"For customers who enter into new two-year service agreements in connection with the purchase of our more advanced, higher end devices, including netbooks and smartphones, the ETF will increase to $325, and be reduced by $10 for each month that you remain with us as a customer during the balance of your two-year service agreement. After that, the ETF will no longer apply," AT&T said when it announced the June 1 change.
In other words, thanks for buying our phone, now give us $325 more to use it and then we'll hold your money ransom so you don't go off to one of our competitors. AT&T also charges a lot more than other companies for its family texting plans. The higher price must be for its excellent and wide-ranging service.
6. Printing a ticket at home
The New York Yankees and New York Mets baseball teams charge fans $2.50 to print their tickets at home. The two teams are the worst offenders in Major League Baseball when it comes to charging people to buy tickets online, with fees actually doubling the prices of some tickets.
Along with paying to print tickets at home, there are processing and convenience fees that add $28.60 in fees to four Yankee tickets with a face value of $88. Four Mets tickets for $84 come with $31.50 in fees above and beyond the ticket price. The percentage of the total cost is higher for lower-priced tickets, prompting a representative from Queens to look into making the fees more fair.
Ticketmaster's CEO recently told the Los Angeles Times that the company plans to end its $2.50 charge for customers printing tickets at home. That story was about concert tickets, but baseball fans hope it applies to all events thereby making a trip out to the ballpark a little less financially painful.
7. Inactive bank account
Bank fees are high enough, but being charged for not using an account is going too far. AmericaNet Bank charges $10 per month after a year of inactivity. That may be why the bank can offer such great interest rates on its Mega Money Market accounts.
A reader at Depositaccounts.com told the web site that a year after setting up an account at AmericaNet Bank, they were charged a $10 monthly fee without advance notice of the fee. "It wasn't until I logged on recently for my quarterly account review I found $20 missing," the reader wrote. "After investigation I found that after one year, if you don't add more money, your account is considered dormant, and AmericaNet Bank starts penalizing your account $10/month every month until you add more money."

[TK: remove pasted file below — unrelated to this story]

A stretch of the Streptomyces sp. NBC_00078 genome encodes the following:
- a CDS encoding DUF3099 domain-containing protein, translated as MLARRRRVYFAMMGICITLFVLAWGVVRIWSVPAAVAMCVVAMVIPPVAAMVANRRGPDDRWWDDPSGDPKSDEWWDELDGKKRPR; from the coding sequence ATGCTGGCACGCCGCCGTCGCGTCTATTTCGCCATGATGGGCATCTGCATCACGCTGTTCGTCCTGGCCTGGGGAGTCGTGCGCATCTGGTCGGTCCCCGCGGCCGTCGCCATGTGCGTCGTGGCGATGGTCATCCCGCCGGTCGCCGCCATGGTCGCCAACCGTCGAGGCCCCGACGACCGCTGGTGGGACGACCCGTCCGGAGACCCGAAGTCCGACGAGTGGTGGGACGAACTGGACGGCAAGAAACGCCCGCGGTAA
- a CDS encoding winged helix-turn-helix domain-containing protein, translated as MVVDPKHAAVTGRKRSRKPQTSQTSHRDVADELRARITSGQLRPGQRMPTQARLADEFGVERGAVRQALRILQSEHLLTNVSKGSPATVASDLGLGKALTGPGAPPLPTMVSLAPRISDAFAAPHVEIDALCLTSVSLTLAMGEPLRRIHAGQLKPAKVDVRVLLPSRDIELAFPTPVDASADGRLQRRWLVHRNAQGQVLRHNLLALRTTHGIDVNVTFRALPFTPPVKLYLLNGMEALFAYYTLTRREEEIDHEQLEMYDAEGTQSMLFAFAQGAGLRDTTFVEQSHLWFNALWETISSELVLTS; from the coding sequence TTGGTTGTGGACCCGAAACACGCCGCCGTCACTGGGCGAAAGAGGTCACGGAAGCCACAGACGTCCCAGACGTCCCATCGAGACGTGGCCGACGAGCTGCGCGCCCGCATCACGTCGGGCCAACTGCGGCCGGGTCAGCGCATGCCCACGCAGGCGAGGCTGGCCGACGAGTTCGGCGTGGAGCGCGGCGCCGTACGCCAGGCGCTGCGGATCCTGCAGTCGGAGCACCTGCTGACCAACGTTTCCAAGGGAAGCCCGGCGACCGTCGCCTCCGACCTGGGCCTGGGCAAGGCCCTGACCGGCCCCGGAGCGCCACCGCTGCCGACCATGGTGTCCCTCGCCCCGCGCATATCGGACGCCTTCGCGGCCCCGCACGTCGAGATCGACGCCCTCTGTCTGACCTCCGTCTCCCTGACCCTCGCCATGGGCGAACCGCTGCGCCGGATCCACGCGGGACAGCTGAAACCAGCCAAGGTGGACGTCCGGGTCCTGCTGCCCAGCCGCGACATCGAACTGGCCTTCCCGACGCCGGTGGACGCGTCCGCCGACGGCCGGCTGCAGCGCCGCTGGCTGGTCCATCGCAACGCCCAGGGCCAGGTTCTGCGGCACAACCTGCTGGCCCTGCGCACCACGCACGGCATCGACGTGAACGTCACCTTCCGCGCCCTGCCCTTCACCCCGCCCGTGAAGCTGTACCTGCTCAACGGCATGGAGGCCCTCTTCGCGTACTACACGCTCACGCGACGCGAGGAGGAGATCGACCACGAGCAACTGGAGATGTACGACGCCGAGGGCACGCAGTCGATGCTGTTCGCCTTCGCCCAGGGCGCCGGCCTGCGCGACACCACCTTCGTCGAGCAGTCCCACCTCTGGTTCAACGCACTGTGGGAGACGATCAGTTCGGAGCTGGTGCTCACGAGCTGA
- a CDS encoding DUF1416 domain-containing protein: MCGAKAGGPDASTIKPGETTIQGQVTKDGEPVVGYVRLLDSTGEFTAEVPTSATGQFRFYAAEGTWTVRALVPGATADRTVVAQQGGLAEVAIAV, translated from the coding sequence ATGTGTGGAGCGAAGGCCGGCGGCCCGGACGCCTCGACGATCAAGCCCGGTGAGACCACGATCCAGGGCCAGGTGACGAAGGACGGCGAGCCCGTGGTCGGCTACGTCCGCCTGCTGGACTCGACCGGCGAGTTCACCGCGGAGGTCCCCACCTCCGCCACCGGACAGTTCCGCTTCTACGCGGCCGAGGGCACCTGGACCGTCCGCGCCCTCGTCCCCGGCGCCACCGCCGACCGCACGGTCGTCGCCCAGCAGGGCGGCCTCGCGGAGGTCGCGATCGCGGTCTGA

In general, accounts are considered inactive after three to five years, when the money can be turned over to the state for people to claim their missing money.
8. Property transfer fee
Freehold Capital Partners has a new way to make money: require home sellers to pay 1% of the sales price to the home builder or other third parties each time the house is resold for 99 years, according to a Wall Street Journal story.
Yes, you read that right -- for 99 years, the transfer fee is split between Freehold and the developer every time the house is sold. If you sell your home for $300,000, you'll owe $3,000. If it's sold a decade later for $600,000, the seller owes $6,000. The transfer fee would be part of a covenant, which are common for subdivisions where homeowners have to comply with rules requiring their dogs to be leashed and that the homes be painted a certain color. The fee comes with the land and can't be waived by buyers or sellers
Freehold, in explaining what it calls the capital recovery fees, says they allow the developer to recover its costs over the lifetime of the home and can make the initial cost to the buyer cheaper by doing so. Instead of paying $250,000 for a house without a fee, it could cost $245,000 with a 1% fee when sold, Freehold helpfully explains. It's spreading the cost of development over successive owners, if the developer actually lowers the home price by whatever the fee would be.
Groups that have come out against transfer fees include the National Association of Realtors and the American Land Title Association. According to the Journal, at a congressional hearing, Rep. Brad Sherman, D-Calif., called the fee a "new predatory financial scheme."
Aaron Crowe is a freelance journalist in the San Francisco Bay Area.